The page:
Disqualified for Drinking?
A few summers ago, surprising news rippled through some evangelical circles. The preacher of one of the largest and fastest-growing multisites in the country had been removed as a pastor from the church he planted. After a long, seemingly patient process, the other leaders in his church had deemed him unfit for ongoing ministry, citing, among other factors, 1 Timothy 3:3 (“not a drunkard”) and his entrenched overuse of alcohol.
Many were taken off guard, not just because they didn’t see it coming with this well-known preacher but because they never had heard of a pastor being disqualified for drinking. Sexual immorality and financial mismanagement—those tragic stories have been all too common. But the overuse of alcohol?
Of the fifteen qualifications for pastor-elder in 1 Timothy 3:1–7, “not a drunkard” may be the one a previous generation of evangelicals passed over most quickly. Not because that generation was deaf to the dangers of alcohol, but because, for so many, partaking at all was almost unthinkable. The legacy of Prohibition in the United States (1920–1933) endured long after repeal of the Eighteenth Amendment, especially among evangelicals. In large swaths, drinking was frowned upon for all Christians and particularly pastors.
My, how the times have changed.
Of course, teetotaling wasn’t assumed in every stripe of evangelical association or in every region, but the vestiges of the nineteenth-century temperance movement continued to hold sway in many sectors. For my grandmother, for instance, who was both Baptist and Southern, it was almost imponderable that the same lips could touch a drink and make a credible profession of faith. I grew up in South Carolina in the 1980s and 1990s believing the same. I remember folks at our Southern Baptist church being appalled by news from around town that the new minister at First Pres would have a glass of wine with congregants.
Even as temperance and Prohibition curtailed some evils, such a sharp reaction to the perils and excesses of alcohol (especially hard liquor) doubtless created its own problems in subsequent generations, but these are not typically the troubles we face today— at least not in the circles I expect most readers of this article run. The pendulum has swung. Whereas evangelicals of a bygone era may have overreached in response to the dangers of alcohol, we may find ourselves today in fresh need of church leaders who will not fall victim to the same set of new temptations our flocks are facing.
The new call is for pastors and elders stable and mature enough in the faith to not only know well their freedoms in Christ but even more: to stand ready, in love, to forgo their rights at times for the good of others.
Wine to Gladden the Heart
Paul’s list of qualifications for the office of pastor-elder begins with seven desirable traits and then gives four negatives, or disqualifiers, before finishing with three final requirements. “Not a drunkard” (Greek mē paroinon, only here and in Titus 1:7) is the first of the four disqualifiers. Deacons, also, according to 1 Timothy 3:8, must be “not addicted to much wine.” These are not requirements for teetotalism. “Not a drunkard” hardly means no alcohol whatsoever.
Psalm 104:14–15 celebrates God’s good gifts in his created world, including bread and oil and “wine to gladden the heart of man.” Proverbs 3:10 mentions “vats . . . bursting with wine” as a blessing, not a curse—as a promise to those who honor God. John the Baptist chose the lifestyle of the ascetic, while Jesus came eating and drinking, and both were wise and righteous (Matt. 11:18–19; Luke 7:33–35). For his first miracle, of course, Jesus made wine from water (rather than the reverse!), and Paul instructed Timothy, in what we have as holy writ, to “use a little wine for the sake of your stomach and your frequent ailments” (1 Tim. 5:23).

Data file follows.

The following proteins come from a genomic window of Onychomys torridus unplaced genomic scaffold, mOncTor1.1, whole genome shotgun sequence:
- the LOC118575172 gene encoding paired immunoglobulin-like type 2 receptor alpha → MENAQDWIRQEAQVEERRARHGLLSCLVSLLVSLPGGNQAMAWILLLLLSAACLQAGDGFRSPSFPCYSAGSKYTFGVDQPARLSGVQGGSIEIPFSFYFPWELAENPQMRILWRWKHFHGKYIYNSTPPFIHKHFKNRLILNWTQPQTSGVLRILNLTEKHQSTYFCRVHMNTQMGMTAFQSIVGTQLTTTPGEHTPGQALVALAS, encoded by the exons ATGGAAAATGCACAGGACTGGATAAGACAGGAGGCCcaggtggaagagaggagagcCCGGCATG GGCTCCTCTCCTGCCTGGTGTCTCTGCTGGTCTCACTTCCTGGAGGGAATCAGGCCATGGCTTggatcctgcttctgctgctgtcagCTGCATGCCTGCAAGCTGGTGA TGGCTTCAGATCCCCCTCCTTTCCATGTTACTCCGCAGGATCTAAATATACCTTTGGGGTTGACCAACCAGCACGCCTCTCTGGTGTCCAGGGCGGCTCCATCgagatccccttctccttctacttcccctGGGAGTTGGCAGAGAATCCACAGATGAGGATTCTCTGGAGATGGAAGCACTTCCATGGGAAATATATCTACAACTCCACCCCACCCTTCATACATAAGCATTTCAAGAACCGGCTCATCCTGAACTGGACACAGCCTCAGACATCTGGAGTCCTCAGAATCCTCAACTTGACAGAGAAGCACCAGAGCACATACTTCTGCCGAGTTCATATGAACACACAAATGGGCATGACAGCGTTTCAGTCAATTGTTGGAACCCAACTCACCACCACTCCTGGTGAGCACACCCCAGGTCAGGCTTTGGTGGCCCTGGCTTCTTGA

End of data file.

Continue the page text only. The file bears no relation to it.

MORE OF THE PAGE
Those who stand against the ancient attempts to teetotalize the church stand on the side of the angels, against the teaching of demons (1 Tim. 4:1–5).
Warnings We Cannot Ignore
The above affirmations, however, are by no means all that God has to say to us about wine and intoxicating drink. As John Piper summarizes, “Even though wine was permitted and was a blessing, it was fraught with dangers.”1 In both the Old and New Testaments, the warnings far exceed the commendations (by some counts, more than three to one). That doesn’t mean we ignore the clear commendations. But it does mean that we will do well, especially in our current climate, to take the warnings with all seriousness.
In every place across the canon, drunkenness is roundly condemned. Drunkenness often serves as a metaphor for unbelief and condemnation. Jesus and Paul connect staying awake to God to staying awake (sobriety) in this world (Luke 12:45–46; 21:34–36; 1 Thess. 5:7–8). Excess drink can be associated not just with violent anger (“not a drunkard, not violent,” 1 Tim. 3:3; also Matt. 24:49; Luke 12:45) but with rebellion (Deut. 21:20), sexual immorality, and division (Rom. 13:13–14).
Proverbs links excess drink to folly (Prov. 20:1; 23:29–35; 26:9–10) and poverty (Prov. 21:17; 23:20). Here the goodness of drink in God’s created world is not denied, but the itch or lust for “encore” (as C. S. Lewis called it) is exposed and challenged.2 God’s prophets pronounce woe on those who “rise early in the morning, that they may run after strong drink, who tarry late into the evening as wine inflames them! . . . Woe to those who are heroes at drinking wine, and valiant men in mixing strong drink” (Isa. 5:11, 22).
Models of Judgment
Accordingly, drunkenness becomes a recurring image of divine judgment in the prophets—in Isaiah (Isa. 19:14; 24:20; 28:7–8), Jeremiah (Jer. 13:13; 25:17; 51:7), Ezekiel (Ezek. 23:33), Hosea (Hos. 4:11, 18), Amos (Amos 2:8; 4:1; 6:6), and Nahum (Nah. 3:11). When we turn to the New Testament, drunkenness finds no place in the church but belongs to the course of this fallen world and the pattern of rebellion against God (1 Cor. 15:34; Eph. 5:18; 1 Pet. 4:3). Without exception, references to intoxication are negative (Acts 2:15; 1 Cor. 11:21; Titus 2:3)—a manifestation of the unbelief from which Christians are being saved, or otherwise will not inherit the kingdom (1 Cor. 5:11; 6:10; Gal. 5:19–21).
The dangers are real for all of God’s people and yet, in some sense, even more so for leaders. Proverbs 31:4–5 warns that “it is not for kings to drink wine, or for rulers to take strong drink, lest they drink and forget what has been decreed and pervert the rights of all the afflicted.” The more responsibility a leader has for the lives and care of others, the more sheep entrusted to his lot, the more tragic when the shepherd checks out and the watchman abdicates his post (Isa. 56:10–12). “Happy are you, O land, when . . . your princes feast at the proper time, for strength, and not for drunkenness!” (Eccles. 10:17).
Forgo My Freedom?